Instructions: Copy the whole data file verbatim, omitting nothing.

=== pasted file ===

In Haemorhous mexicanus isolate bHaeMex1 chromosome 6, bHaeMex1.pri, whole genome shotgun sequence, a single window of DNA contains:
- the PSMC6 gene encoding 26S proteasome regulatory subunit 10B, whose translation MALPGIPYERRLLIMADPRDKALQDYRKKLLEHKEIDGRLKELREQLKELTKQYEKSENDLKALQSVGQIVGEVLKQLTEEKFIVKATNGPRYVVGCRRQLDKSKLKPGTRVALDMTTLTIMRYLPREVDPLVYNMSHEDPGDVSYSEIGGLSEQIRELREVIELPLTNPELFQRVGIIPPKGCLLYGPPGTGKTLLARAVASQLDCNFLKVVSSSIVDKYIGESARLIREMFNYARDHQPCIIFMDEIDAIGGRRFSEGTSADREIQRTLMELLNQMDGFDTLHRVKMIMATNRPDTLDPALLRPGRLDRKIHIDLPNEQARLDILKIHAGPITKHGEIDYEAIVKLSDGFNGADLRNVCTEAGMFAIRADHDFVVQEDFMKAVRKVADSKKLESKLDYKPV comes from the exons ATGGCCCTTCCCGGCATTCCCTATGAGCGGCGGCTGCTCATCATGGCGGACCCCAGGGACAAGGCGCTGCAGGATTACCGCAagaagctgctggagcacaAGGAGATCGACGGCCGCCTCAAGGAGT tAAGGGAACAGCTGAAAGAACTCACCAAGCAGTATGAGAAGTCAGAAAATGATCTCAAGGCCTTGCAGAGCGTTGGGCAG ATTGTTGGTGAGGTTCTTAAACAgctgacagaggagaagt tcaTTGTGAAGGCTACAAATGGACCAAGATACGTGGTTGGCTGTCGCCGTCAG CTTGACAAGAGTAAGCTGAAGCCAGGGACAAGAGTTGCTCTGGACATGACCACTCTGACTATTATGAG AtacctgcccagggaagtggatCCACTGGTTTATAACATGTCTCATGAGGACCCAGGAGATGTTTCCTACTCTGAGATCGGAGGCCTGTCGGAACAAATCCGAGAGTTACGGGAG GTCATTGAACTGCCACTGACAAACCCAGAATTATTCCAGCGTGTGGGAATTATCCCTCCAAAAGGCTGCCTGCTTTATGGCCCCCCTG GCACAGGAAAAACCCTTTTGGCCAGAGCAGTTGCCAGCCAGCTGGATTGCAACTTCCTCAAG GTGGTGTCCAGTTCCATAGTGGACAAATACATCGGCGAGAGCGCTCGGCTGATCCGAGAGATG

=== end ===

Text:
In Haemorhous mexicanus isolate bHaeMex1 chromosome 6, bHaeMex1.pri, whole genome shotgun sequence, a single window of DNA contains:
- the PSMC6 gene encoding 26S proteasome regulatory subunit 10B, whose translation MALPGIPYERRLLIMADPRDKALQDYRKKLLEHKEIDGRLKELREQLKELTKQYEKSENDLKALQSVGQIVGEVLKQLTEEKFIVKATNGPRYVVGCRRQLDKSKLKPGTRVALDMTTLTIMRYLPREVDPLVYNMSHEDPGDVSYSEIGGLSEQIRELREVIELPLTNPELFQRVGIIPPKGCLLYGPPGTGKTLLARAVASQLDCNFLKVVSSSIVDKYIGESARLIREMFNYARDHQPCIIFMDEIDAIGGRRFSEGTSADREIQRTLMELLNQMDGFDTLHRVKMIMATNRPDTLDPALLRPGRLDRKIHIDLPNEQARLDILKIHAGPITKHGEIDYEAIVKLSDGFNGADLRNVCTEAGMFAIRADHDFVVQEDFMKAVRKVADSKKLESKLDYKPV comes from the exons ATGGCCCTTCCCGGCATTCCCTATGAGCGGCGGCTGCTCATCATGGCGGACCCCAGGGACAAGGCGCTGCAGGATTACCGCAagaagctgctggagcacaAGGAGATCGACGGCCGCCTCAAGGAGT tAAGGGAACAGCTGAAAGAACTCACCAAGCAGTATGAGAAGTCAGAAAATGATCTCAAGGCCTTGCAGAGCGTTGGGCAG ATTGTTGGTGAGGTTCTTAAACAgctgacagaggagaagt tcaTTGTGAAGGCTACAAATGGACCAAGATACGTGGTTGGCTGTCGCCGTCAG CTTGACAAGAGTAAGCTGAAGCCAGGGACAAGAGTTGCTCTGGACATGACCACTCTGACTATTATGAG AtacctgcccagggaagtggatCCACTGGTTTATAACATGTCTCATGAGGACCCAGGAGATGTTTCCTACTCTGAGATCGGAGGCCTGTCGGAACAAATCCGAGAGTTACGGGAG GTCATTGAACTGCCACTGACAAACCCAGAATTATTCCAGCGTGTGGGAATTATCCCTCCAAAAGGCTGCCTGCTTTATGGCCCCCCTG GCACAGGAAAAACCCTTTTGGCCAGAGCAGTTGCCAGCCAGCTGGATTGCAACTTCCTCAAG GTGGTGTCCAGTTCCATAGTGGACAAATACATCGGCGAGAGCGCTCGGCTGATCCGAGAGATG